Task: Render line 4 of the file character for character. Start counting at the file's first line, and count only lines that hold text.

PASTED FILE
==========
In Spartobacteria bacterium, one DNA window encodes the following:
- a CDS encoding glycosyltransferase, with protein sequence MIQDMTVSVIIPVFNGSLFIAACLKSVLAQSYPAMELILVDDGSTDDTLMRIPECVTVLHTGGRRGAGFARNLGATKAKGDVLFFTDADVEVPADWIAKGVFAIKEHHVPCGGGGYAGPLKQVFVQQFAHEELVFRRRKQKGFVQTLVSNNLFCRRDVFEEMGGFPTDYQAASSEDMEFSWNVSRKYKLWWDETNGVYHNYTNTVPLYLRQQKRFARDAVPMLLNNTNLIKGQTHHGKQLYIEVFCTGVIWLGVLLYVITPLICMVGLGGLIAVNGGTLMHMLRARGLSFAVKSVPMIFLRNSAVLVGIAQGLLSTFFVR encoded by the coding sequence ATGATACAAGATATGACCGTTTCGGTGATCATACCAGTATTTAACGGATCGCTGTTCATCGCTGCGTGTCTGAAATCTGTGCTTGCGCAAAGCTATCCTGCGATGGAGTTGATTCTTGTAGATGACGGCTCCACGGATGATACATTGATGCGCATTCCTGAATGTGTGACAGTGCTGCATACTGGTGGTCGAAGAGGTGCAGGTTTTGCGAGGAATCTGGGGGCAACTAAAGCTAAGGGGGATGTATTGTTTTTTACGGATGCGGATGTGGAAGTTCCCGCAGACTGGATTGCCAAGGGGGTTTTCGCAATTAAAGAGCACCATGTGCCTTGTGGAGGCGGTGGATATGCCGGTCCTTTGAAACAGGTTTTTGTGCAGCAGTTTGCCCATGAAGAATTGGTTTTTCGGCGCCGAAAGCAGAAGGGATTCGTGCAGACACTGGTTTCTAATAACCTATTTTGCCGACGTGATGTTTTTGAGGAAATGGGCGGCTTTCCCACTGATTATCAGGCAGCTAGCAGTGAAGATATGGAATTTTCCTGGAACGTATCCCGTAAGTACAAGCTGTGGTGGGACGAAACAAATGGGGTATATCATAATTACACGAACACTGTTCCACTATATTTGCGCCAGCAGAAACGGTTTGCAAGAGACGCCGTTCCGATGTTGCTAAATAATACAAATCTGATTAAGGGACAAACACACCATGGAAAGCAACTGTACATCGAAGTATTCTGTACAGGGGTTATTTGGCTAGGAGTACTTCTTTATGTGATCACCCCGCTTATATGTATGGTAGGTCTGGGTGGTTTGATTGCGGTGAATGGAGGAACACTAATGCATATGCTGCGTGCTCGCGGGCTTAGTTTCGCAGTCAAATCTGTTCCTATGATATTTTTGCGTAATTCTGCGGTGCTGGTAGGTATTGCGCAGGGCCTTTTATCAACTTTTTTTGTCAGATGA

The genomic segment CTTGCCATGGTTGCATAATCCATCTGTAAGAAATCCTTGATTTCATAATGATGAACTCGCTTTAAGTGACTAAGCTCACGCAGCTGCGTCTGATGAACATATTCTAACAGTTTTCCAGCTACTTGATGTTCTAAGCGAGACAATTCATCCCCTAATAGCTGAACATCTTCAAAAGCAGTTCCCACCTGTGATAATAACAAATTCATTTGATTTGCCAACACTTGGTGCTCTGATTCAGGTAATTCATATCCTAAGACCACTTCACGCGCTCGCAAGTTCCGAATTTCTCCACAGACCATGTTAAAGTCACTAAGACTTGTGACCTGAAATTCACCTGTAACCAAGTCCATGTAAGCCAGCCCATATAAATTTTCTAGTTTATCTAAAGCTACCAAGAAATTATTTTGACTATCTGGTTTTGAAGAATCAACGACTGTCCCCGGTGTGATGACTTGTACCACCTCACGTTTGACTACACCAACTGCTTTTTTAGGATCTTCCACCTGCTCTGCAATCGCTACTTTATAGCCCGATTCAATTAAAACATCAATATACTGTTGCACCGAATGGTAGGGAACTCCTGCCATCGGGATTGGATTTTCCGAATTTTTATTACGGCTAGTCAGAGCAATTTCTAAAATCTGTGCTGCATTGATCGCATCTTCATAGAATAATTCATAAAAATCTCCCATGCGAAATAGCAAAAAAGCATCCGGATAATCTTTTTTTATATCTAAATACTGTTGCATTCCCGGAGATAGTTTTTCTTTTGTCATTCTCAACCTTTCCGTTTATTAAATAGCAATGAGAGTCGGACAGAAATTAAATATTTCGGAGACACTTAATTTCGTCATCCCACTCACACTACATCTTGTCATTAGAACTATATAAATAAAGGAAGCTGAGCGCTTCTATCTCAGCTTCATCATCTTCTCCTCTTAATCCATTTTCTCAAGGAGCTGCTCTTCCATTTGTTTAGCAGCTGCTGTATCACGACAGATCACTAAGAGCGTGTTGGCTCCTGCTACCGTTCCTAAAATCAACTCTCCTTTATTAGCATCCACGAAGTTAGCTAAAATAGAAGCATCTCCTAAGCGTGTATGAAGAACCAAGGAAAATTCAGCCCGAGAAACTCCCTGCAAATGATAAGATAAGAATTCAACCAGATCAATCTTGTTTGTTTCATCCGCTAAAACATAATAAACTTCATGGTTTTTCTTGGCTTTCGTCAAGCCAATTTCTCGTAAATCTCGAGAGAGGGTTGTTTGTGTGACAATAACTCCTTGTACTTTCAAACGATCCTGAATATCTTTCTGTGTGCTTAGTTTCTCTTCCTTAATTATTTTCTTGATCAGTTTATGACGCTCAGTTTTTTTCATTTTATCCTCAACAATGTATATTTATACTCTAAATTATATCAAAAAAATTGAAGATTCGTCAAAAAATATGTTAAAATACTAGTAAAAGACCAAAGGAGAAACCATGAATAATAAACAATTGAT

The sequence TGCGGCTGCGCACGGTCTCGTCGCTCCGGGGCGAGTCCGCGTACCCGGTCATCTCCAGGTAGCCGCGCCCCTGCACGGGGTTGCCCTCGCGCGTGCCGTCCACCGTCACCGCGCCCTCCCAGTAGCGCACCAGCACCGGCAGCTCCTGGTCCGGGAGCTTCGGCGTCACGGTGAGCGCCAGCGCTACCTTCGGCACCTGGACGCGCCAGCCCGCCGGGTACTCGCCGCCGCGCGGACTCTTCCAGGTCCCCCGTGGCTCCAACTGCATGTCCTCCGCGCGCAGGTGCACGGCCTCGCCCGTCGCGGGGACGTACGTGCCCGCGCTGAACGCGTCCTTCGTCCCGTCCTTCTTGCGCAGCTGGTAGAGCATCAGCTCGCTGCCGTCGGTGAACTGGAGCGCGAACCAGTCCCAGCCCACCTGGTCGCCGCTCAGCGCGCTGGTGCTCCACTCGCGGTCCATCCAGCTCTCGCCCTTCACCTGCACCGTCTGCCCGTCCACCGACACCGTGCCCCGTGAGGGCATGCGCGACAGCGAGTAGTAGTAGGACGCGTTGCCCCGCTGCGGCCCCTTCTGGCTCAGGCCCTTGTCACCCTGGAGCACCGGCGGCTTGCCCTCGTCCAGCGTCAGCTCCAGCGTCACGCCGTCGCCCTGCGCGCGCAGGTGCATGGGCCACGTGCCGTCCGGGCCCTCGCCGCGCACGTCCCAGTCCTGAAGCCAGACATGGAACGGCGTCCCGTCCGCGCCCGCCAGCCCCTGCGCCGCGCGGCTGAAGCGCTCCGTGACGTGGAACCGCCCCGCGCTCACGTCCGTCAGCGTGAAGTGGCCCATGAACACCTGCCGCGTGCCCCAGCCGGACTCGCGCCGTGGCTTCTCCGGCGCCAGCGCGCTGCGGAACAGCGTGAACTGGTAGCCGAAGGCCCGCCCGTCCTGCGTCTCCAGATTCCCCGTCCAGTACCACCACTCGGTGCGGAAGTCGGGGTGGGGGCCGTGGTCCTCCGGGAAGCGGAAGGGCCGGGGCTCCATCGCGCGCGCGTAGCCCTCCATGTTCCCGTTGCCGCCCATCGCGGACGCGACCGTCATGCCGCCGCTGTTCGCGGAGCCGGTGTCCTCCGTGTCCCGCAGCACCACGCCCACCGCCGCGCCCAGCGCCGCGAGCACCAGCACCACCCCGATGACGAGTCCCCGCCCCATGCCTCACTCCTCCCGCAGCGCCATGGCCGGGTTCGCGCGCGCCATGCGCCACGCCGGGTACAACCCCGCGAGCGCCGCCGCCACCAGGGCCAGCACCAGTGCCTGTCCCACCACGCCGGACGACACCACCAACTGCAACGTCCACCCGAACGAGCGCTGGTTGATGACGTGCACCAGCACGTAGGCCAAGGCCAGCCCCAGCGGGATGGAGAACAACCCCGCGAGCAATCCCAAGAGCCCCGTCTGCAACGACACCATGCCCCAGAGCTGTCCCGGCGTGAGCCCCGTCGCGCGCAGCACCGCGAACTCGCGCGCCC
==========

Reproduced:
The sequence TGCGGCTGCGCACGGTCTCGTCGCTCCGGGGCGAGTCCGCGTACCCGGTCATCTCCAGGTAGCCGCGCCCCTGCACGGGGTTGCCCTCGCGCGTGCCGTCCACCGTCACCGCGCCCTCCCAGTAGCGCACCAGCACCGGCAGCTCCTGGTCCGGGAGCTTCGGCGTCACGGTGAGCGCCAGCGCTACCTTCGGCACCTGGACGCGCCAGCCCGCCGGGTACTCGCCGCCGCGCGGACTCTTCCAGGTCCCCCGTGGCTCCAACTGCATGTCCTCCGCGCGCAGGTGCACGGCCTCGCCCGTCGCGGGGACGTACGTGCCCGCGCTGAACGCGTCCTTCGTCCCGTCCTTCTTGCGCAGCTGGTAGAGCATCAGCTCGCTGCCGTCGGTGAACTGGAGCGCGAACCAGTCCCAGCCCACCTGGTCGCCGCTCAGCGCGCTGGTGCTCCACTCGCGGTCCATCCAGCTCTCGCCCTTCACCTGCACCGTCTGCCCGTCCACCGACACCGTGCCCCGTGAGGGCATGCGCGACAGCGAGTAGTAGTAGGACGCGTTGCCCCGCTGCGGCCCCTTCTGGCTCAGGCCCTTGTCACCCTGGAGCACCGGCGGCTTGCCCTCGTCCAGCGTCAGCTCCAGCGTCACGCCGTCGCCCTGCGCGCGCAGGTGCATGGGCCACGTGCCGTCCGGGCCCTCGCCGCGCACGTCCCAGTCCTGAAGCCAGACATGGAACGGCGTCCCGTCCGCGCCCGCCAGCCCCTGCGCCGCGCGGCTGAAGCGCTCCGTGACGTGGAACCGCCCCGCGCTCACGTCCGTCAGCGTGAAGTGGCCCATGAACACCTGCCGCGTGCCCCAGCCGGACTCGCGCCGTGGCTTCTCCGGCGCCAGCGCGCTGCGGAACAGCGTGAACTGGTAGCCGAAGGCCCGCCCGTCCTGCGTCTCCAGATTCCCCGTCCAGTACCACCACTCGGTGCGGAAGTCGGGGTGGGGGCCGTGGTCCTCCGGGAAGCGGAAGGGCCGGGGCTCCATCGCGCGCGCGTAGCCCTCCATGTTCCCGTTGCCGCCCATCGCGGACGCGACCGTCATGCCGCCGCTGTTCGCGGAGCCGGTGTCCTCCGTGTCCCGCAGCACCACGCCCACCGCCGCGCCCAGCGCCGCGAGCACCAGCACCACCCCGATGACGAGTCCCCGCCCCATGCCTCACTCCTCCCGCAGCGCCATGGCCGGGTTCGCGCGCGCCATGCGCCACGCCGGGTACAACCCCGCGAGCGCCGCCGCCACCAGGGCCAGCACCAGTGCCTGTCCCACCACGCCGGACGACACCACCAACTGCAACGTCCACCCGAACGAGCGCTGGTTGATGACGTGCACCAGCACGTAGGCCAAGGCCAGCCCCAGCGGGATGGAGAACAACCCCGCGAGCAATCCCAAGAGCCCCGTCTGCAACGACACCATGCCCCAGAGCTGTCCCGGCGTGAGCCCCGTCGCGCGCAGCACCGCGAACTCGCGCGCCC